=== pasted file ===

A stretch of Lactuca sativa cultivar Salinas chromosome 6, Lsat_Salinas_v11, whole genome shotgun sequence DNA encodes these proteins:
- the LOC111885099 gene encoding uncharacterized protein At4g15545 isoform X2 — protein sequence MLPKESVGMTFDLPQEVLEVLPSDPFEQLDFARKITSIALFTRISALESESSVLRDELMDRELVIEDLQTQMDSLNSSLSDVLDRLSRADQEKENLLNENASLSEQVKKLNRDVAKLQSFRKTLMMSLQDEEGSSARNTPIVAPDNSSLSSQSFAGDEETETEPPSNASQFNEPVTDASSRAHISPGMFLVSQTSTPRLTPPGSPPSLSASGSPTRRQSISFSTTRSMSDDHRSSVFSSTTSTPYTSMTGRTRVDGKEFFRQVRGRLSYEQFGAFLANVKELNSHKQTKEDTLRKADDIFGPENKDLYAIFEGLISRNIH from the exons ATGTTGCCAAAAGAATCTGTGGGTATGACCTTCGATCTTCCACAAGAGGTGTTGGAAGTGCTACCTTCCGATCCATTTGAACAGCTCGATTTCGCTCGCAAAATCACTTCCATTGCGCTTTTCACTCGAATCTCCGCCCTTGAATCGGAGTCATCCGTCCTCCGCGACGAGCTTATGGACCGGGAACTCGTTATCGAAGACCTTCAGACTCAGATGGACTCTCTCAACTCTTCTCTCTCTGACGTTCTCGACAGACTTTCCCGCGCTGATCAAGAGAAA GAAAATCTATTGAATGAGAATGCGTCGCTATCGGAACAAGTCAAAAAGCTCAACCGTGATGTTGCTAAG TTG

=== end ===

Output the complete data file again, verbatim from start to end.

A stretch of Lactuca sativa cultivar Salinas chromosome 6, Lsat_Salinas_v11, whole genome shotgun sequence DNA encodes these proteins:
- the LOC111885099 gene encoding uncharacterized protein At4g15545 isoform X2 — protein sequence MLPKESVGMTFDLPQEVLEVLPSDPFEQLDFARKITSIALFTRISALESESSVLRDELMDRELVIEDLQTQMDSLNSSLSDVLDRLSRADQEKENLLNENASLSEQVKKLNRDVAKLQSFRKTLMMSLQDEEGSSARNTPIVAPDNSSLSSQSFAGDEETETEPPSNASQFNEPVTDASSRAHISPGMFLVSQTSTPRLTPPGSPPSLSASGSPTRRQSISFSTTRSMSDDHRSSVFSSTTSTPYTSMTGRTRVDGKEFFRQVRGRLSYEQFGAFLANVKELNSHKQTKEDTLRKADDIFGPENKDLYAIFEGLISRNIH from the exons ATGTTGCCAAAAGAATCTGTGGGTATGACCTTCGATCTTCCACAAGAGGTGTTGGAAGTGCTACCTTCCGATCCATTTGAACAGCTCGATTTCGCTCGCAAAATCACTTCCATTGCGCTTTTCACTCGAATCTCCGCCCTTGAATCGGAGTCATCCGTCCTCCGCGACGAGCTTATGGACCGGGAACTCGTTATCGAAGACCTTCAGACTCAGATGGACTCTCTCAACTCTTCTCTCTCTGACGTTCTCGACAGACTTTCCCGCGCTGATCAAGAGAAA GAAAATCTATTGAATGAGAATGCGTCGCTATCGGAACAAGTCAAAAAGCTCAACCGTGATGTTGCTAAG TTG